Salvatore Ferragamo, the rise of a dream
"Give a girl the right shoes and she will conquer the world." It is no coincidence that it was Marilyn Monroe, Salvatore Ferragamo's muse, who uttered this phrase. The "shoemaker of the stars," as he was nicknamed, has made it his mission to research and experiment with footwear, going so far as to make shoes that have conquered the world. Born in 1898 in the province of Avellino, he first became an apprentice in Naples and then moved to America, where his brothers were already located and where he opened a shoe repair store in 1915.
His creativity was soon matched by his insights and a great deal of research: in 1916 he enrolled in evening classes at the Extension Division of the University of Southern California in Los Angeles to study anatomy, where he discovered that the weight of the body rests on the arch of the foot. He therefore decided to insert a steel plate, the cambrion, inside his shoes to support the arch of the foot, solving the problem of comfort. In 1923 he opened the Hollywood Boot Shop: it was here that the press began to call him 'the shoemaker to the stars,' becoming the reference point for the stars. A title he would keep even when in 1927 he returned to Italy and settled in Florence.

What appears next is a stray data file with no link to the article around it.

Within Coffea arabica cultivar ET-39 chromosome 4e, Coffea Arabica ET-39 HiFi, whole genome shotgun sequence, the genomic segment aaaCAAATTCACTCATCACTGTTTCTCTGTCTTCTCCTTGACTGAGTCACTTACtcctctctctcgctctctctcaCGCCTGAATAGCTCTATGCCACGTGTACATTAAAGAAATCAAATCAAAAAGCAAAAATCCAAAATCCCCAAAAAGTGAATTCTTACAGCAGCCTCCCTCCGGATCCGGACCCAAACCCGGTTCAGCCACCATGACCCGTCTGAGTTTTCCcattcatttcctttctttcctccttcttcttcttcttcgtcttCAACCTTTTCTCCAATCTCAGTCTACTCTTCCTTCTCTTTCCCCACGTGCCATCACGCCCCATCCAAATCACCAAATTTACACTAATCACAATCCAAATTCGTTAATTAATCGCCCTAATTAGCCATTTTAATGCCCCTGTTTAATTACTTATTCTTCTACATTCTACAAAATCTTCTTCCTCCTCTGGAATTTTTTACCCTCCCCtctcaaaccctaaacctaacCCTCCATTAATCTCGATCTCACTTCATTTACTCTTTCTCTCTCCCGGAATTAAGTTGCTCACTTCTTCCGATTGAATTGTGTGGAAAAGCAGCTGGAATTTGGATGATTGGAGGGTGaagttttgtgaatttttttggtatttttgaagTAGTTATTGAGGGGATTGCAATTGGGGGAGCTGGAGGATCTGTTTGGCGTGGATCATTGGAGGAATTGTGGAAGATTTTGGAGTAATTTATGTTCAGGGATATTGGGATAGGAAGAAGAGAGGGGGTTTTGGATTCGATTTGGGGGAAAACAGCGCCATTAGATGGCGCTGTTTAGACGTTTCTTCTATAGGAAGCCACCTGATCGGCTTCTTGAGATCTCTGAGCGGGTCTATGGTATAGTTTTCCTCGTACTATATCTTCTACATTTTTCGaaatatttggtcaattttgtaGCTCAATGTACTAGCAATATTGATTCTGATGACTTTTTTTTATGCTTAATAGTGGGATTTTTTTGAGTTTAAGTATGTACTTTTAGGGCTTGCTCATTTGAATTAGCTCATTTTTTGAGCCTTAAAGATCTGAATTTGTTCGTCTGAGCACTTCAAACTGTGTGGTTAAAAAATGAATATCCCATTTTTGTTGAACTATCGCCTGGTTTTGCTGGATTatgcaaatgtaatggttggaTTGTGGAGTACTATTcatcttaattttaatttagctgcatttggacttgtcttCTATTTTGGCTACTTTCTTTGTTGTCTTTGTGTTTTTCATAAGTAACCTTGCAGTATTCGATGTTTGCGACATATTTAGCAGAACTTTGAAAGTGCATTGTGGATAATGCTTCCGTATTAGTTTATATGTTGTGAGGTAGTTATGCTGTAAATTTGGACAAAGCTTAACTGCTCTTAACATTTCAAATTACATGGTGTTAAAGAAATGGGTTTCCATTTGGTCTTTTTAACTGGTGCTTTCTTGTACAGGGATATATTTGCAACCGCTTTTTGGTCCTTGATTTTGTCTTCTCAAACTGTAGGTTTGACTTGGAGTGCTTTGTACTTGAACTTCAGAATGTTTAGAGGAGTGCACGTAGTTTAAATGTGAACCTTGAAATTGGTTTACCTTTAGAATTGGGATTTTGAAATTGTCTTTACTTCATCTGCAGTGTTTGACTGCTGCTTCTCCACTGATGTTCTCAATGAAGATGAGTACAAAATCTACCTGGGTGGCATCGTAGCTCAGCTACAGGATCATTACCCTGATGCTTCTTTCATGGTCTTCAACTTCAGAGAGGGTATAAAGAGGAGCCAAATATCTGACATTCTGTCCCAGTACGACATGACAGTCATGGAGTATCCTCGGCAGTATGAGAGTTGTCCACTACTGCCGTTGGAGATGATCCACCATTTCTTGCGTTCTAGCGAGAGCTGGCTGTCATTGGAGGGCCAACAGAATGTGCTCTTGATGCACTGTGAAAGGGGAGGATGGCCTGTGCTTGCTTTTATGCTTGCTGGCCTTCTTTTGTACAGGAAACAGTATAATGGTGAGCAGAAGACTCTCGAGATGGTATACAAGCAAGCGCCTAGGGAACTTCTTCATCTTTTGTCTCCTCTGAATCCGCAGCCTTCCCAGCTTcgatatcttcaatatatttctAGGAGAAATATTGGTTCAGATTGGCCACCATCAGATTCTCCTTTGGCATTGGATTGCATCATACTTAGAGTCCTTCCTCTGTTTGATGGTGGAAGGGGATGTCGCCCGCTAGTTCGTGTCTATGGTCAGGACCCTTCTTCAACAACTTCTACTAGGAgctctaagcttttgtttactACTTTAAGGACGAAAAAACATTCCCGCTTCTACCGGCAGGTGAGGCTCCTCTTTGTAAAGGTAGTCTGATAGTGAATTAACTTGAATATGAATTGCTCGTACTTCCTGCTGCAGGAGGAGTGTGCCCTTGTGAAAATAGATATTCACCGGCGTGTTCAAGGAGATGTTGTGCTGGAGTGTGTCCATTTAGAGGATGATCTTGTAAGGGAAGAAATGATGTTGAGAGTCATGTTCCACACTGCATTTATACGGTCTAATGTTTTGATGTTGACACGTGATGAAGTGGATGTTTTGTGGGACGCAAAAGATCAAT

From here, a continuous ascent, punctuated by memorable creations, which knows its exploit in the postwar period, when his creations become the symbol of the country's restart. These were the years of the shoes with half-wood and half-metal heels, patented by Ferragamo for Marilyn, and of the famous wedge sandal in the colors of the rainbow created in 1938 for Judy Garland, a declination on the theme of the cork wedge patented in 1937 that he devised with the aim of replacing the metal foil he used. Indeed, with the arms race, steel and many other materials were beginning to become scarce. Ferragamo's solutions were not long in coming: cork but also hemp uppers, felt, fish skin.
All the way to the invisible sandal with a wooden wedge heel shaped like an "F," like Ferragamo's initial, and covered with leather and uppers formed from a transparent nylon fishing line. a revolutionary model for the time (and not only) that in 1947, will earn Salvatore Ferragamo the prestigious Neiman Marcus Award, or the Oscar of Fashion. It was the first time that the award was given to a footwear creator. By the time he died in 1960, the great dream of his life - to create and produce the world's most beautiful shoes - had become a reality. Picking up the baton is his wife Wanda, who takes over the reins of the company, transforming Ferragamo into the great fashion house that still represents one of the iconic brands of made-in-Italy fashion.